Election /

Pennsylvania Court Strikes Down Mail-In Voting Law

A US District Court in Pennsylvania has ended an extension to mail-in voting provisions which drew criticism during the 2020 elections


On Friday, a statewide Commonwealth Court declared that Pennsylvania’s two-year-old mail-in voting law is unconstitutional.

The law came under immense scrutiny after former President Trump claimed the state used the law to perpetrate fraud during the 2020 presidential election.

An appeal from Governor Tom Wolf‘s administration is expected to be taken to the state’s Supreme Court.

The decision brings Pennsylvania’s voting laws under further concern and criticism, in a state that is seen as a primary presidential battleground.

Additionally, the ruling comes just before voters are set to elect a new governor and a new U.S. senator in 2022.

Roughly 2.5 million of the state’s 6.9 million votes were counted under the law’s expansion of mail-in voting in the most recent presidential election. The majority of those voters were Democrats.

Former President Trump quickly praised the court’s decision saying, “Big news out of Pennsylvania, great patriotic spirit is developing at a level that nobody thought possible. Make America Great Again!”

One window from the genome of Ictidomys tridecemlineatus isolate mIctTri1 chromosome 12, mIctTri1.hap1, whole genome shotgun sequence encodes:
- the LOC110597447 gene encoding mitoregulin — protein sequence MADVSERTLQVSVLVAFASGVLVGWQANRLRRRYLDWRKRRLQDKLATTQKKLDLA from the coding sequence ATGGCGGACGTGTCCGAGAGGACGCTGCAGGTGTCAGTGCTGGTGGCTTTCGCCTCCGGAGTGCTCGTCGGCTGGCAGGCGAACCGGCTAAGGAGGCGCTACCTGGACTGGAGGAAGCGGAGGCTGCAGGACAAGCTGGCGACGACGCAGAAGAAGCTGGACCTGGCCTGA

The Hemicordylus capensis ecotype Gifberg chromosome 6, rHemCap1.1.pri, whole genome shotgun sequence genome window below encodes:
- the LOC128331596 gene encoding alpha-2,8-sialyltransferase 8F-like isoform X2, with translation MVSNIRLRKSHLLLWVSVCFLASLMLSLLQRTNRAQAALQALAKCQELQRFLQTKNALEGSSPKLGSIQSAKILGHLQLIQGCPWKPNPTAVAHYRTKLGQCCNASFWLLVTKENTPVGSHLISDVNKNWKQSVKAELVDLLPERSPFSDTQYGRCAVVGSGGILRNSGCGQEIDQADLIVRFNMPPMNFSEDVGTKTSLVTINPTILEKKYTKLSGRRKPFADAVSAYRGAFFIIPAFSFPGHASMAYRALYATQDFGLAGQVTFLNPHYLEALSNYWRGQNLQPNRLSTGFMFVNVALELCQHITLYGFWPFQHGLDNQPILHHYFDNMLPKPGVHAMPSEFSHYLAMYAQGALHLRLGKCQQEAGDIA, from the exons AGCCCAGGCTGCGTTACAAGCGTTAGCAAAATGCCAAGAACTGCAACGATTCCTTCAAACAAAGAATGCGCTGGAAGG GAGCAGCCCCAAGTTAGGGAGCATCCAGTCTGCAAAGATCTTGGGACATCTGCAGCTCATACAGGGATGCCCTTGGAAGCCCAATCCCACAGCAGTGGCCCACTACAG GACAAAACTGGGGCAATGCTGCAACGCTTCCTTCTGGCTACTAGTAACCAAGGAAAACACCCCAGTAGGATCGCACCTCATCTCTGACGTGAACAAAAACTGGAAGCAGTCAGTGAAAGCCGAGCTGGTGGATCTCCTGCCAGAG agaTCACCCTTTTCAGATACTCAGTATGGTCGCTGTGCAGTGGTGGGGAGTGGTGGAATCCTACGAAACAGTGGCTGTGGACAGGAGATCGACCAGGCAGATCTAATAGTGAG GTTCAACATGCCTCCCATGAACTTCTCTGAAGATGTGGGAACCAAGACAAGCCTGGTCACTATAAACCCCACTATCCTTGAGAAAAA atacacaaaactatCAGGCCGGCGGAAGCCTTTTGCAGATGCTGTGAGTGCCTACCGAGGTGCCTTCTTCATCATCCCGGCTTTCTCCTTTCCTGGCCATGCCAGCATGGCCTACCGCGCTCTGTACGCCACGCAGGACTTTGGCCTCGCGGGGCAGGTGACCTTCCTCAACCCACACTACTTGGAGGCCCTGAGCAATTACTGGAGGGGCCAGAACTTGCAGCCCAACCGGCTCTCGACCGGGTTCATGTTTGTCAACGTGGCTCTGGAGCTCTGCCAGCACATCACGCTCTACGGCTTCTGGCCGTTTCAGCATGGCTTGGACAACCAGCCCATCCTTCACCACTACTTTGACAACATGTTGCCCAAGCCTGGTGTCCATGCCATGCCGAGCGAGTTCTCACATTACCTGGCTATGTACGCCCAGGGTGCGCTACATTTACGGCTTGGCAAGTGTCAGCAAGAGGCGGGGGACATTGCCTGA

Challengers of the law were pleased to hear the courts agree when they ruled that no-excuse mail-in voting is forbidden under the state constitution until the constitution is amended to allow it.

The Pennsylvania Supreme Court, where Wolf’s appeal is expected to be filed shortly, currently has a 5-2 Democratic majority.

In a statement, Josh Shapiro, Pennsylvania’s attorney general, said the ruling will be quickly appealed and will have no immediate impact on upcoming elections.

In 2019, state lawmakers authorized no-excuse mail-in voting for all voters. The effort was made to expand upon a provision in the state constitution to provide a method to vote if an individual cannot vote in person.

Previous provisions for mail-in voting included being out of town on business, illness, physical disability, election day duties, or religious observance.

The state’s Constitution does not directly state that Legislature cannot extend absentee voting for other reasons.

Challengers of the law have said the constitution intended for absentee voting to be restricted. They specifically challenged a passage in the constitution that says voters must live in an election district for at least 60 days where they “shall offer to vote.” This is something many believe was not adequately upheld in the 2020 elections.

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